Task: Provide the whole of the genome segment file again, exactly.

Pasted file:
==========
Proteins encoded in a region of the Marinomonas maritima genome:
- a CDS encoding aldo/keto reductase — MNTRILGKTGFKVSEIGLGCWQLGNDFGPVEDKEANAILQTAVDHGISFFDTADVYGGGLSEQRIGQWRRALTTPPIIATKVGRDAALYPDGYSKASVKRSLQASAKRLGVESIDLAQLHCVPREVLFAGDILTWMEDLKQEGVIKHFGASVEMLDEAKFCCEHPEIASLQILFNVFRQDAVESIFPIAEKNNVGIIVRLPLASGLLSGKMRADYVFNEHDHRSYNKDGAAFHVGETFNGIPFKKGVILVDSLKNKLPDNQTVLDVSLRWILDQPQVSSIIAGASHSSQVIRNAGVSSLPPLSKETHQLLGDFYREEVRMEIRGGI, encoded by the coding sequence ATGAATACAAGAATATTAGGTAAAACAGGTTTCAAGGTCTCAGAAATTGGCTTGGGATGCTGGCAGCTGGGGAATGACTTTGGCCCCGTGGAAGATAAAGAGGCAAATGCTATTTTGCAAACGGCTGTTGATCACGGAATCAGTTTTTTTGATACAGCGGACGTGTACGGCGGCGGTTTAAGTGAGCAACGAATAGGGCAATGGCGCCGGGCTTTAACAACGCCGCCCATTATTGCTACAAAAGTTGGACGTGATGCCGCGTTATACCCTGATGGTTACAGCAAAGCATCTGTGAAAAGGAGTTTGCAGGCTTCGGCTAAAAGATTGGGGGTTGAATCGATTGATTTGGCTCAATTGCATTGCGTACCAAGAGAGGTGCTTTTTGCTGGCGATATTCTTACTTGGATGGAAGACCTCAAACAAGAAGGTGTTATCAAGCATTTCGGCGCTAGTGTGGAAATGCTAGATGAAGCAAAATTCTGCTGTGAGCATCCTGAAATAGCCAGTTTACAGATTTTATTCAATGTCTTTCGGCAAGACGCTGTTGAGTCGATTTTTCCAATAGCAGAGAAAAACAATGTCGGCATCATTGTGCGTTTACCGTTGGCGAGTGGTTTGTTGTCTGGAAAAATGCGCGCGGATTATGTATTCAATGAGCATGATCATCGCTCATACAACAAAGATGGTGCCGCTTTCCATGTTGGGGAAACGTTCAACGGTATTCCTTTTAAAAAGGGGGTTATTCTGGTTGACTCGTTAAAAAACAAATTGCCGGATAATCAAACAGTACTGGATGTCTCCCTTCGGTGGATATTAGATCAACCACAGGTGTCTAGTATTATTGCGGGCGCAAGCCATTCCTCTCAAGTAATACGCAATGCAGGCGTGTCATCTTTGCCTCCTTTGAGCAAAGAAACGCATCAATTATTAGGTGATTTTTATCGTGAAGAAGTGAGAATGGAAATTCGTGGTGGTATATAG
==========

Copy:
Proteins encoded in a region of the Marinomonas maritima genome:
- a CDS encoding aldo/keto reductase — MNTRILGKTGFKVSEIGLGCWQLGNDFGPVEDKEANAILQTAVDHGISFFDTADVYGGGLSEQRIGQWRRALTTPPIIATKVGRDAALYPDGYSKASVKRSLQASAKRLGVESIDLAQLHCVPREVLFAGDILTWMEDLKQEGVIKHFGASVEMLDEAKFCCEHPEIASLQILFNVFRQDAVESIFPIAEKNNVGIIVRLPLASGLLSGKMRADYVFNEHDHRSYNKDGAAFHVGETFNGIPFKKGVILVDSLKNKLPDNQTVLDVSLRWILDQPQVSSIIAGASHSSQVIRNAGVSSLPPLSKETHQLLGDFYREEVRMEIRGGI, encoded by the coding sequence ATGAATACAAGAATATTAGGTAAAACAGGTTTCAAGGTCTCAGAAATTGGCTTGGGATGCTGGCAGCTGGGGAATGACTTTGGCCCCGTGGAAGATAAAGAGGCAAATGCTATTTTGCAAACGGCTGTTGATCACGGAATCAGTTTTTTTGATACAGCGGACGTGTACGGCGGCGGTTTAAGTGAGCAACGAATAGGGCAATGGCGCCGGGCTTTAACAACGCCGCCCATTATTGCTACAAAAGTTGGACGTGATGCCGCGTTATACCCTGATGGTTACAGCAAAGCATCTGTGAAAAGGAGTTTGCAGGCTTCGGCTAAAAGATTGGGGGTTGAATCGATTGATTTGGCTCAATTGCATTGCGTACCAAGAGAGGTGCTTTTTGCTGGCGATATTCTTACTTGGATGGAAGACCTCAAACAAGAAGGTGTTATCAAGCATTTCGGCGCTAGTGTGGAAATGCTAGATGAAGCAAAATTCTGCTGTGAGCATCCTGAAATAGCCAGTTTACAGATTTTATTCAATGTCTTTCGGCAAGACGCTGTTGAGTCGATTTTTCCAATAGCAGAGAAAAACAATGTCGGCATCATTGTGCGTTTACCGTTGGCGAGTGGTTTGTTGTCTGGAAAAATGCGCGCGGATTATGTATTCAATGAGCATGATCATCGCTCATACAACAAAGATGGTGCCGCTTTCCATGTTGGGGAAACGTTCAACGGTATTCCTTTTAAAAAGGGGGTTATTCTGGTTGACTCGTTAAAAAACAAATTGCCGGATAATCAAACAGTACTGGATGTCTCCCTTCGGTGGATATTAGATCAACCACAGGTGTCTAGTATTATTGCGGGCGCAAGCCATTCCTCTCAAGTAATACGCAATGCAGGCGTGTCATCTTTGCCTCCTTTGAGCAAAGAAACGCATCAATTATTAGGTGATTTTTATCGTGAAGAAGTGAGAATGGAAATTCGTGGTGGTATATAG